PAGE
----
Bat Cull Unwarranted

A major cull of the endangered Mauritius flying fox has been announced to prevent fruit crop damage, however new research has found the bat is responsible for only some damage, and could be managed effectively without the need to cull.

Flying Bat Image: By F. C. Robiller / naturlichter.de (Own work) [CC BY-SA 3.0 (http://creativecommons.org/licenses/by-sa/3.0)], via Wikimedia Commons

A large fruit-eating bat native to Mauritius is the subject of controversy over the announcement of a major cull to protect the Indian island’s fruit crops, despite a lack of evidence as to the extent of damage directly attributed to the endangered species.

An international team of researchers, including the University of Bristol, that monitored the damage directly caused by the Mauritian flying fox to commercial fruit has found the bat is responsible for only some, and could be managed effectively without the need to cull. Their findings were published in the journal Oryx.

As a species of bat largely restricted to Mauritius, the Mauritian flying fox has an important role in helping to pollinate forest canopies and disperse the seeds of large trees in the island’s declining forests. However, the bats also feed on cultivated fruit such as mango and lychee and are perceived to cause large economic losses to commercial fruit farmers (annual estimates equate to five million US dollars). Until now, information on the scale of damage directly linked to the bats and the efficacy of mitigation interventions has been lacking.

The research team monitored damage in commercial fruit farms. While bats caused damage to a quarter of all monitored fruits overall, with more damage on taller trees (those over 6 m), significant losses were attributed to birds and by fruit fall. By experimentally covering trees with nets, the team were able to prove that fruit damage by bats could be dramatically reduced, even if nets are placed over trees without using a frame.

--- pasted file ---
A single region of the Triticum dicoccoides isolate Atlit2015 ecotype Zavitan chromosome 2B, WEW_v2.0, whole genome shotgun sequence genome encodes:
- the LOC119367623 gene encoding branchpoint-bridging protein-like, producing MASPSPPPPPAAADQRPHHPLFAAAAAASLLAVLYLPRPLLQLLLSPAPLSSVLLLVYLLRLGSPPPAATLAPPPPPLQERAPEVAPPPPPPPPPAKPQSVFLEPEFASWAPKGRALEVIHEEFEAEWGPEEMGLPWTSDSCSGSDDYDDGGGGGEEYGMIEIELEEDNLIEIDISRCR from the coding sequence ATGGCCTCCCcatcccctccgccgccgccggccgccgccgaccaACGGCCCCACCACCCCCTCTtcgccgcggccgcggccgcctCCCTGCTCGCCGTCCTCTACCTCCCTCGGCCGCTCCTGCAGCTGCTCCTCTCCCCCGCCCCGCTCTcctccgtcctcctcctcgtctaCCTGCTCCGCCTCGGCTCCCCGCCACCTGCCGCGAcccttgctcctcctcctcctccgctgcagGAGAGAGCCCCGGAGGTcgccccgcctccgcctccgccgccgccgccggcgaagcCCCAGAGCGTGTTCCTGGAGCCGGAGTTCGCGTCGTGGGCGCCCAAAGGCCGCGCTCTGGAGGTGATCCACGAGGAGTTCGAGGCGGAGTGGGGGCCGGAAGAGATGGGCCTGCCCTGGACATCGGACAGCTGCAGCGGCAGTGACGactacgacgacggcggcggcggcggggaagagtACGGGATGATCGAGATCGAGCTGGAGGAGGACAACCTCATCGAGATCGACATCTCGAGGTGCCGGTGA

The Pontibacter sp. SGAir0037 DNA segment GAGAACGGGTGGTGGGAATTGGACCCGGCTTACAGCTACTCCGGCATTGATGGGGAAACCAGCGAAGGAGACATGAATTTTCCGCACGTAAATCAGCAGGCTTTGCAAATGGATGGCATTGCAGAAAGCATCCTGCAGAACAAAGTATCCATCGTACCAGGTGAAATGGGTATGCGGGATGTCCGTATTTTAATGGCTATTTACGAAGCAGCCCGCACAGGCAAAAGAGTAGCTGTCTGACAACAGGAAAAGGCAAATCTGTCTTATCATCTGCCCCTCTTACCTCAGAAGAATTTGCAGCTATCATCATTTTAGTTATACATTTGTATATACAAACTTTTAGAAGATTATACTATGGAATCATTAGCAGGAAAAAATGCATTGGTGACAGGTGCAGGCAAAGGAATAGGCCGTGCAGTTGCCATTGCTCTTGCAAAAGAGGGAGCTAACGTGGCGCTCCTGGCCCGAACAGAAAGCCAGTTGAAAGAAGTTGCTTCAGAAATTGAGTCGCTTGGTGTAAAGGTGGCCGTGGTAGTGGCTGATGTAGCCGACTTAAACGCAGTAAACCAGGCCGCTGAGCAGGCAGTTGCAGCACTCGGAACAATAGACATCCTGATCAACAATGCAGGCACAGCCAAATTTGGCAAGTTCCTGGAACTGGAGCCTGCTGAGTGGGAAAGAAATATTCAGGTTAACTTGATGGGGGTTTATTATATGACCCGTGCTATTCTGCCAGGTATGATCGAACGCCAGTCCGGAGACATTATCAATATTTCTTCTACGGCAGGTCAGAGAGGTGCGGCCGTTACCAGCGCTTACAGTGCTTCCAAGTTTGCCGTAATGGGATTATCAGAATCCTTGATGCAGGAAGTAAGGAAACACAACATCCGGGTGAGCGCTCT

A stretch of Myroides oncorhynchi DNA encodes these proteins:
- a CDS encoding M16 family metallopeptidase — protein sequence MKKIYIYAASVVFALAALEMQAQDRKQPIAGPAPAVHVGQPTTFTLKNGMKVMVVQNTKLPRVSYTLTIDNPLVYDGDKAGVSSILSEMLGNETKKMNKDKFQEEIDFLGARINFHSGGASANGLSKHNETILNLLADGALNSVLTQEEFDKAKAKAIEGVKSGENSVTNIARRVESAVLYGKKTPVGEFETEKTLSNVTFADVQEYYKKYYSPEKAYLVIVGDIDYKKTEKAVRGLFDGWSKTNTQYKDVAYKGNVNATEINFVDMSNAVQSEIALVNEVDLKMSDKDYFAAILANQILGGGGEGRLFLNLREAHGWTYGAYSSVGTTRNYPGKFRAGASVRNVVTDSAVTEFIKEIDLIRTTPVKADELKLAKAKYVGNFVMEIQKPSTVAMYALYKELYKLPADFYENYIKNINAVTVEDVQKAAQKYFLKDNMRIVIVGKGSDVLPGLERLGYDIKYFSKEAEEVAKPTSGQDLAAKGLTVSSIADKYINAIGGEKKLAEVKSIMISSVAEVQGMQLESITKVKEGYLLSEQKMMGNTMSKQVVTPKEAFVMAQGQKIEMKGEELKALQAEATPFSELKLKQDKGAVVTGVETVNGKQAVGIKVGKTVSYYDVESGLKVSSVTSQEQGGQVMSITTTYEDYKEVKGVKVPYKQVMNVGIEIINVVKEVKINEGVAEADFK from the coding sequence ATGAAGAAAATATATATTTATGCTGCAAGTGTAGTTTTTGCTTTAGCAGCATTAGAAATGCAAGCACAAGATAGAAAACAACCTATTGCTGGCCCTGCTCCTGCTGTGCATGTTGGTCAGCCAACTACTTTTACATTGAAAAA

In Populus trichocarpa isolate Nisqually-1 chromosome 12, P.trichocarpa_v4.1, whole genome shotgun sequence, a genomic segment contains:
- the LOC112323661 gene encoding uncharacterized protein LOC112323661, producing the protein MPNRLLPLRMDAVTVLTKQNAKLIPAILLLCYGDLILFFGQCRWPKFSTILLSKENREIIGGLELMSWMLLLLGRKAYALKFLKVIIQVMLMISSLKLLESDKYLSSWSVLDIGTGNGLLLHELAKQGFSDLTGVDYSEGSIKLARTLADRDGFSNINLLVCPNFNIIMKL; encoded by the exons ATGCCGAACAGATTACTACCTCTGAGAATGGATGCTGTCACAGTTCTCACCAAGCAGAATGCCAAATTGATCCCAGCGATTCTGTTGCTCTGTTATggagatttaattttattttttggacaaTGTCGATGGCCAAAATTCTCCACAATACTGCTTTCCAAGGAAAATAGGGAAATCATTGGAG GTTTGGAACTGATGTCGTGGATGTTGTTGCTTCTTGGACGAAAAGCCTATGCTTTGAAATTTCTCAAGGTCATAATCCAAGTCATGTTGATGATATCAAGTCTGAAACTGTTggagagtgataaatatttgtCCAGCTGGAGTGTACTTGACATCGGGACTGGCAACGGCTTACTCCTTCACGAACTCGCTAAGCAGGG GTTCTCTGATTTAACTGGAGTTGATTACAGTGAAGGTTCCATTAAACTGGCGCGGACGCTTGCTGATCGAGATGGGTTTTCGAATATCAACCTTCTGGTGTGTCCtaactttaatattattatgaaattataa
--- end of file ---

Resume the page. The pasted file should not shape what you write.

The study recommends that farmers can reduce fruit losses by pruning trees to reduce their height, harvesting fruit before it is too ripe for selling, and using nets to reduce fruit loss by bats (the Mauritian government subsidises the costs of nets by 50-75% at orchards and for backyard growers respectively), preventing the need for culling.

The species was uplisted this year to be categorised as ‘Endangered’ by the IUCN. It is estimated that approximately half the total population may have been culled in 2015-2016, and 5,000 to 6,000 bats are killed illegally each year. Estimates show that 62,500 bats remained alive in 2016, but given the magnitude of the population decline, the slow reproductive rate of the bats, deforestation levels and their vulnerability to cyclones, these animals are clearly in jeopardy. Last month’s announcement by the Mauritian Government of a further 20% cull of the Mauritian flying fox population could prove critical to the existence of the species.

Ryszard Oleksy, the study’s lead researcher from Ecosystem Restoration Alliance Indian Ocean said: “Further culling is clearly unnecessary, and hopefully the vital ecological roles played by these remarkable and endangered animals can be encouraged and enhanced in the future.”

Gareth Jones, from Bristol’s School of Biological Sciences and an expert in the ecology and behaviour of bats, added: “It seems bizarre that a species that plays crucial ecological roles that is found nowhere else in the world should be culled to such a huge extent in the absence of reliable evidence about how much damage it causes and whether culling is an effective form of control. We hope these findings help provide the evidence to show more effective interventions for safeguarding fruit crops.”

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